A/D Conversion for Sensor Systems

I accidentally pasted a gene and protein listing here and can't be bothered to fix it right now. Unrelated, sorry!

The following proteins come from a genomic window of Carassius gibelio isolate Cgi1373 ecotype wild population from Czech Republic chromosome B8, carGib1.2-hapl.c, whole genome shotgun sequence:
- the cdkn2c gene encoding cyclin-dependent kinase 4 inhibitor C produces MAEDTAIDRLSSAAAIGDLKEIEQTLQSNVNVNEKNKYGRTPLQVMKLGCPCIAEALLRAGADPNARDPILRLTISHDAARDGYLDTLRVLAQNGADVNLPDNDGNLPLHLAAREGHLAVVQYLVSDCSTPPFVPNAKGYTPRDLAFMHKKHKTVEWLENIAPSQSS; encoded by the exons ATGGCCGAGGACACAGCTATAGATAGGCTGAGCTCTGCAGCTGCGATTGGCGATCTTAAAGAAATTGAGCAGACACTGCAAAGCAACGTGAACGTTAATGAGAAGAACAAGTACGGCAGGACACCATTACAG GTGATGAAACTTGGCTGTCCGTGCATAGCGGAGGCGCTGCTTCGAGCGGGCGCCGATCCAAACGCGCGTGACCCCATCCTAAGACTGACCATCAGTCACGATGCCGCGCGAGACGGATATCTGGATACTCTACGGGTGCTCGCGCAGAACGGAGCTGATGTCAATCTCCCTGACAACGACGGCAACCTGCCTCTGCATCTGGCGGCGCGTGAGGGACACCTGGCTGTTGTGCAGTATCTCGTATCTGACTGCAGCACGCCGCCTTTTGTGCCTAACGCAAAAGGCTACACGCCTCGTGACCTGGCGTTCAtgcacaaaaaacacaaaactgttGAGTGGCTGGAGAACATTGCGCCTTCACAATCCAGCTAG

Sammanfattning: Today, an important field for circuit design research is advanced mixed mode CMOS circuits for the most varying purposes. By designing these for implementation in basic and cheap digital technologies, building blocks for advanced systems are achieved. Two examples are described in this thesis; a smart CMOS camera and AID conversion for carrier frequency signals.The CMOS camera is developed using the Near-Sensor Image Processing concept, NSIP. The concept has previously been presented. It is based on a focal plane processor with one processor in each pixel. The two main properties, that make the concept successful are that the light intensity is converted to a time value, which means that we can process single bit information with maintained grey scale information, and an asynchronous propagation net, which can mark connected areas in the image. The contribution of this thesis is the implementation of an NSIP camera. A low power circuit technique with self clocked instructions is developed for this SIMD machine. The processor architecture based on NAND operations is developed for minimizing the area. The light sensor read-out circuitry is developed for low power and small area. A patent is pending for this part. The result is a 32 x 32 pixels test circuit with possibilities to extend to 128 x 128 pixels in existing technologies. The operation speed can be up to 100 MHz. The power consumption is 400 [email protected] 10 MHz (in 128 x 128 pixels). The asynchronous mark operation can process 4 · 106 frames/s.The carrier frequency ADC is based on a patent describing a novel technique for finding Inphase and Quadrature signals from an intermediate frequency, fIF, signal. It has earlier been tested in a multi chip system. This thesis shows an implementation of this method in a single CMOS chip, by using Multiple Sampling Single Conversion, MSSC. A test circuit that operates on fIF= 30 MHz and gives 10 bits 2 MHz output was fabricated. The experiences from this circuit initiated studies about metastability and about high speed architectures for SA-ADCs. A model, which compares metastability with quantization noise, is presented. Design rules for achieving a desired SNR can be specified from this model. One high speed architecture was developed. The SA-ADC uses binary search among reference levels for finding the correct representation. The new architecture is based on a Reference Pre-Select, RPS, scheme, which minimizes the time between two comparisons. The result is 200 MHz 10 bits simulated performance. Partly working circuits have been fabricated.

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